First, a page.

Do you need hip replacement surgery?

You may already have had an initial consultation with a consultant orthopaedic surgeon on the NHS. Your doctor will usually recommend hip replacement surgery if you’re experiencing constant severe pain in your hip, which is causing reduced mobility and affecting your sleep, mental health and overall quality of life. Whether you’re referred for surgery depends on whether you’re well enough to cope with major surgery and the recovery process afterwards.

Osteoarthritis is the most common reason for hip replacement surgery in the UK; however, you may also need one because of other types of arthritis, a hip fracture or another bone deformity.

Is there an alternative to hip replacement surgery?

Since a hip replacement is a major operation, your consultant will likely explore other non-surgical treatments before recommending hip replacement surgery.

Steroid injections

Steroid injections reduce inflammation in the body, helping to reduce pain and swelling in your hip. They’re usually given in hospital, and the effects can last for a few months. Some will also include a local anaesthetic to provide pain relief.

You’ll generally only be able to have around three injections in 12 months.

Physiotherapy

Physiotherapy treatment can help to increase mobility in your hip joint. You’ll typically undergo a course of treatment sessions initially. Your physiotherapist will also give you exercises to continue the process at home.

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Are there different types of hip replacement surgery?

Our information relates mainly to the cost of a total hip replacement. However, this isn’t the only type of hip replacement surgery.

Total hip replacement

Total hip replacement surgery (also known as total hip arthroplasty) involves replacing your damaged hip joint with a prosthetic joint. It uses a metal stem and a metal or ceramic ball. The damaged bone is also removed to allow the new hip joint to be fitted.

Hip revision surgery

Hip revision surgery is used when you’ve already had hip replacement surgery, but the hip replacement has become worn out over time. A prosthetic joint will usually wear out after about 15 years. Hip revision can be complex as it involves removing bone and potentially reconstructing the joint. This can impact the success of the operation and your recovery time.

Hip resurfacing

Hip resurfacing is typically offered to active people under 60. The main benefit is that it causes less hip pain than a total hip replacement as less bone is removed. It replaces the damaged surface of your hip with a cover that can help you achieve greater mobility post-surgery.

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What happens during hip replacement surgery?

Your surgeon will talk you through the process before a hip replacement, but here’s our brief guide. The steps you need to take before and after surgery are similar regardless of the type of hip replacement surgery you have, so we’ll start with those first.

Before surgery

You’ll have some pre-operative checks, including blood tests, at the hospital when you should let your doctor know about your medical history and any medication you’re taking. It’s also important to look after your physical health at home. If you smoke, it’s a good idea to try and stop. Eat well and stay as active as you can.

Recovery

Straight after surgery, you’ll be taken to the recovery room to come round. You may have a drip delivering fluids and pain relief. While in hospital, you’ll see a physiotherapist who’ll give you exercises to help you start moving again. You’ll be able to go home as soon as your pain is well controlled and your medical team are happy with your mobility.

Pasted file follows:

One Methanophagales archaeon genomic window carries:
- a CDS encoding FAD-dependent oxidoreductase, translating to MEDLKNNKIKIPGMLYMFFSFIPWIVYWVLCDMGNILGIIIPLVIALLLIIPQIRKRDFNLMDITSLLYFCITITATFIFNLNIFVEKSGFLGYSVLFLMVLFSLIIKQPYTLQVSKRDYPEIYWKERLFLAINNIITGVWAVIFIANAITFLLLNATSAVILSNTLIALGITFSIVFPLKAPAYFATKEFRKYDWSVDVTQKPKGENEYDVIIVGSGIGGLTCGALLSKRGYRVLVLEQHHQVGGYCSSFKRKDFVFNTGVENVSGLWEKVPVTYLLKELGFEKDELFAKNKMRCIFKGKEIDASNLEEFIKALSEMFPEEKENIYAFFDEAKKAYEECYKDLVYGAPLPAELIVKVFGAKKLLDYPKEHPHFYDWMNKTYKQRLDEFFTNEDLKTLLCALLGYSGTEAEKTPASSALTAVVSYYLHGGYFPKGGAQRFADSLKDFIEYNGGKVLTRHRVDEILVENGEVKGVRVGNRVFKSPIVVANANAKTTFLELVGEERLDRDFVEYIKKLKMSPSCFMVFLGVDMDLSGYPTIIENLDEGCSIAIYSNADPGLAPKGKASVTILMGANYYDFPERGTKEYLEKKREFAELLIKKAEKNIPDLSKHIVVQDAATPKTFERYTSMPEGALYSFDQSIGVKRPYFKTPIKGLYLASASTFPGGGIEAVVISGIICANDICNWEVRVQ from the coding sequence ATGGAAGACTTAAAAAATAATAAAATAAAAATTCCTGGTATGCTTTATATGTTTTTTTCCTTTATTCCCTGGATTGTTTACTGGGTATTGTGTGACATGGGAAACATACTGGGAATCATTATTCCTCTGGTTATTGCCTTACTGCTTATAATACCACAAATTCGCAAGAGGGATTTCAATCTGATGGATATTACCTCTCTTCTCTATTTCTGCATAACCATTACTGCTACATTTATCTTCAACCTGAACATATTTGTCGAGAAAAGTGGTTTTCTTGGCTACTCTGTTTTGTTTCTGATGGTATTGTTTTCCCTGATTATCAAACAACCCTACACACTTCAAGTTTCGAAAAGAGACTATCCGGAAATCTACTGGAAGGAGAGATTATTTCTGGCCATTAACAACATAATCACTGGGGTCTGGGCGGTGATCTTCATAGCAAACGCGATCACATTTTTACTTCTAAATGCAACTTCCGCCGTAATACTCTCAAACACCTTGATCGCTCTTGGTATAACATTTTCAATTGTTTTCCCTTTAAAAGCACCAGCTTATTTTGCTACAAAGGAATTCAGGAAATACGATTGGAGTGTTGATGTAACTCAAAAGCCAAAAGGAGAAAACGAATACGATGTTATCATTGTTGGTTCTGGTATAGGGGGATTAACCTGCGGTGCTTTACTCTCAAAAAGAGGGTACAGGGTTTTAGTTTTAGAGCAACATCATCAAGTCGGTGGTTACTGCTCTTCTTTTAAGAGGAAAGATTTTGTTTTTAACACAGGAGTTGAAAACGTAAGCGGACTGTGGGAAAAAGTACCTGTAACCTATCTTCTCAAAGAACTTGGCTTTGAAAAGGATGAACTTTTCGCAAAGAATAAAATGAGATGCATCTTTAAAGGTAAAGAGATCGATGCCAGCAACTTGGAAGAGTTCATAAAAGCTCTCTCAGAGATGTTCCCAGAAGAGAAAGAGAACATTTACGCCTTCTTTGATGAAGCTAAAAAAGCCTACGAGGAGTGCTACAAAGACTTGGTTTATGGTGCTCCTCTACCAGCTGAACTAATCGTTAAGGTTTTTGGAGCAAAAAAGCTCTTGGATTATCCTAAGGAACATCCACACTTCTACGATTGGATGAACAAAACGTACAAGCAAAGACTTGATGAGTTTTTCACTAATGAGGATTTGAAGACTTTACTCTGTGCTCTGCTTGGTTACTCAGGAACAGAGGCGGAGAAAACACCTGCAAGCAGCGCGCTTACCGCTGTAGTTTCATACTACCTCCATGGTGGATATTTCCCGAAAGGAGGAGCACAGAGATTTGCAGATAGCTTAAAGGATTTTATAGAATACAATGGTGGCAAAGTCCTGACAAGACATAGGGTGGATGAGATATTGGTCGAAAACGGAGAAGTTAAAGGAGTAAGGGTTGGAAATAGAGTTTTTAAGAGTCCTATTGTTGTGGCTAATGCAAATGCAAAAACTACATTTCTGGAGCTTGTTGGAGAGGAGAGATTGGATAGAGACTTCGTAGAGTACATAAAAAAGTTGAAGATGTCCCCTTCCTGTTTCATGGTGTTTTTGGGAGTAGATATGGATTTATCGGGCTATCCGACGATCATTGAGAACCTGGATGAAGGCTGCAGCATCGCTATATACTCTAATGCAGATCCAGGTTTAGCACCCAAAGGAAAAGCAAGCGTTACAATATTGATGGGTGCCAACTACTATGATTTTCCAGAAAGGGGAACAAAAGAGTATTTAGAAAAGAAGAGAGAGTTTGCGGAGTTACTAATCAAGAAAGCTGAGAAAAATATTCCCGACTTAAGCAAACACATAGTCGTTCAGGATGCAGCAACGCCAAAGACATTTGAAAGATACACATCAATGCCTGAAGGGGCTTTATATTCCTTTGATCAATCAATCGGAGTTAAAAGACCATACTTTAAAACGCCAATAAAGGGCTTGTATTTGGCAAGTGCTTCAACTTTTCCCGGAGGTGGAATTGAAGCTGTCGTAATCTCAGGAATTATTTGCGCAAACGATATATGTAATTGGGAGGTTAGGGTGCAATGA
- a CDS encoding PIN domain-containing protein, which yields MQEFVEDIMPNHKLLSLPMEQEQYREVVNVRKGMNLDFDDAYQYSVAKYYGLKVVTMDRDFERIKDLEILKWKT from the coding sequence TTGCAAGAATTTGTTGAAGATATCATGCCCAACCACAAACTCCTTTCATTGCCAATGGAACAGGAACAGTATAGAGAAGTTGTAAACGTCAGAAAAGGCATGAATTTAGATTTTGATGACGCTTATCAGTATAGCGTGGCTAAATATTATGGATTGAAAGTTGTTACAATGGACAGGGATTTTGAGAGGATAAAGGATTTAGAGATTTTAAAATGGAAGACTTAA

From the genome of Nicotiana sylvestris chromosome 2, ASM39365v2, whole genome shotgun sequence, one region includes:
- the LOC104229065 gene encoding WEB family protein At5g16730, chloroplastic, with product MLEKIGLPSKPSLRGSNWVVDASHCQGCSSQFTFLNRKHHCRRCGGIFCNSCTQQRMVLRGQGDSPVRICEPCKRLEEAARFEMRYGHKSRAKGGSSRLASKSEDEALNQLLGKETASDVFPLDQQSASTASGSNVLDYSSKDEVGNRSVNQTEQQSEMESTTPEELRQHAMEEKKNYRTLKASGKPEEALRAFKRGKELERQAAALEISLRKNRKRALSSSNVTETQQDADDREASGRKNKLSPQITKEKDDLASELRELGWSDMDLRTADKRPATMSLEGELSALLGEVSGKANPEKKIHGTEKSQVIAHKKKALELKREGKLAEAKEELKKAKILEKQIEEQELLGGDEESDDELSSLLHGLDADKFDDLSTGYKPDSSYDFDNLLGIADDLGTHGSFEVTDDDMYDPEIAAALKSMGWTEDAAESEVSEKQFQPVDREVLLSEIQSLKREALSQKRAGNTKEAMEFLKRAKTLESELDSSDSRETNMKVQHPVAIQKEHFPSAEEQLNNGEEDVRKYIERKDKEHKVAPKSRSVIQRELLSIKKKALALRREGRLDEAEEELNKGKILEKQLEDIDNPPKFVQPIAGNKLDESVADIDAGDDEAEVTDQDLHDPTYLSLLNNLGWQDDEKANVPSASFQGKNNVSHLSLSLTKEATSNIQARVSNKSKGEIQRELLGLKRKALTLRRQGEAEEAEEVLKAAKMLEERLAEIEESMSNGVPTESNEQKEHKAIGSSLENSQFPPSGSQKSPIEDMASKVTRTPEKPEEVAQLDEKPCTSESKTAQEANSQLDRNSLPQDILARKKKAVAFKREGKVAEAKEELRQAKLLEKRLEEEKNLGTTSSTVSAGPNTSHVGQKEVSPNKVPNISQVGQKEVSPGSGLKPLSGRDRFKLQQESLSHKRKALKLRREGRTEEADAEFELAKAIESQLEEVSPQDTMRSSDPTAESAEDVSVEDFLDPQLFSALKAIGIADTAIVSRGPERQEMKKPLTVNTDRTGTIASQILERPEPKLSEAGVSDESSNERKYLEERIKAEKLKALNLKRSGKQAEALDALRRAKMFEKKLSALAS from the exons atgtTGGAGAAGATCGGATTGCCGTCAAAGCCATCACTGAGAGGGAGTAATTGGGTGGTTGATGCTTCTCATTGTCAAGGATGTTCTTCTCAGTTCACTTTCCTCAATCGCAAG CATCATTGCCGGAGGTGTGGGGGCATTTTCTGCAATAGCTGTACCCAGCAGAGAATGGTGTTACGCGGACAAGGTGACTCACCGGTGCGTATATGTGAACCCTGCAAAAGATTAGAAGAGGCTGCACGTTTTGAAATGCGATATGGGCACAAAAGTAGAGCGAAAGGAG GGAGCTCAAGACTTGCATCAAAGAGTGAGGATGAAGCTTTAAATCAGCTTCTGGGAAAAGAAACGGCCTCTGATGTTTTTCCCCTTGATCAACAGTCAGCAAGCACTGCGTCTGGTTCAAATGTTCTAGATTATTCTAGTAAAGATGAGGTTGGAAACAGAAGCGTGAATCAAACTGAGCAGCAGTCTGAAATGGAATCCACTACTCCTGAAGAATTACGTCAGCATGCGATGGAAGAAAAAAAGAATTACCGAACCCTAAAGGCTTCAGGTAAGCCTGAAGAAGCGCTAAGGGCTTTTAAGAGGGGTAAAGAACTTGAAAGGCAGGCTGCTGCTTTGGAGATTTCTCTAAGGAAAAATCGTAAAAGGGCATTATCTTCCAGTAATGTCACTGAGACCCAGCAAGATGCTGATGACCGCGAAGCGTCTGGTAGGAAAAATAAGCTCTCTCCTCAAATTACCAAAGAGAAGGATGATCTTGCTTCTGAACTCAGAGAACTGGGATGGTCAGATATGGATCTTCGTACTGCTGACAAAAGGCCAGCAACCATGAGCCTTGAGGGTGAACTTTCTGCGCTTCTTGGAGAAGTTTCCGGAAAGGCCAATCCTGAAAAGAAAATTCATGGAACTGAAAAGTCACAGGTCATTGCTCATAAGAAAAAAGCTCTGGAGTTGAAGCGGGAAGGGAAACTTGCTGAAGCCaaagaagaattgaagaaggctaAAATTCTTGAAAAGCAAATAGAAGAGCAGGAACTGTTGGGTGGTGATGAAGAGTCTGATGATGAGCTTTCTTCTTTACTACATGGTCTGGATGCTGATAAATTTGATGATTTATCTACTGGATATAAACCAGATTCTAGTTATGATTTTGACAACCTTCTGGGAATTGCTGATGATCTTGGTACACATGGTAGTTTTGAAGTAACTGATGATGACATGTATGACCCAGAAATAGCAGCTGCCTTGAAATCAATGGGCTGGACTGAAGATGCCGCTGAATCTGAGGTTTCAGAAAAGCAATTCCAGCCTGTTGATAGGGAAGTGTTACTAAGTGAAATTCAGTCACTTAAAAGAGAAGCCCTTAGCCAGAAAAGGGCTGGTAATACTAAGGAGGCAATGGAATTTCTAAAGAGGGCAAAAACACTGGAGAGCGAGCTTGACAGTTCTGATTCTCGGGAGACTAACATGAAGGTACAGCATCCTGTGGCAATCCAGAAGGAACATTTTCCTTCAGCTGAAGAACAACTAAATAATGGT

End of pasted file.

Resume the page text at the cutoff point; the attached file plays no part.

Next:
Recovering from the operation can take about six weeks. You’ll be given support stockings to wear to prevent blood clots and deep vein thrombosis. Be cautious when you start resuming normal activities, as full recovery could take up to a year. Your doctor and physiotherapist will advise you on this.

What happens during a total hip replacement?

Hip replacement surgery can be done by using a general anaesthetic, where you’re asleep throughout the procedure, or using a spinal anaesthetic, where you’ll stay awake but won’t have any feeling in your lower body.

Your surgeon will cut the side of your hip and remove the damaged hip joint and any damaged thigh bone. Then they’ll replace it with your new hip joint. The artificial joint can be fixed to the bone with cement, or it may have an adhesive coating. Finally, they’ll close the cut with stitches, staples or tape. The whole process takes about 1-1.5 hours.

What happens during hip resurfacing?

Most hip replacements are carried out using a spinal anaesthetic which numbs you from the waist down but lets you stay awake. If your anaesthetist thinks a general anaesthetic would be better they’ll discuss this with you.

During surgery, your surgeon will cut into the outside of your hip and then remove and clean the damaged joint surfaces. They’ll then place a cover onto the ball and socket joints. These may have a special coating which allows them to be stuck straight to the bone, or the surgeon will use acrylic cement to fix them in place. The operation will take about 1-1.5 hours.

A diagram showing the components involved in total hip replacement surgery.

The benefits of private hip replacement surgery

If you’ve been suffering from hip pain for a while, the main appeal of private hip surgery may be that you’re able to have it quickly. Private treatment certainly has a shorter waiting time, but that’s not the only benefit.

Avoiding NHS waiting lists

If you’ve already had a consultation with an NHS surgeon, you’ve likely been given a waiting time of around 18 months to 2 years for your hip replacement. This is fairly typical for joint replacement surgery. The latest waiting list statistics show that over 300,000 people have been waiting for more than a year for elective treatment, with over 8,000 waiting over 2 years. Whilst these figures don’t all relate to hip replacements, it still makes for a sobering read.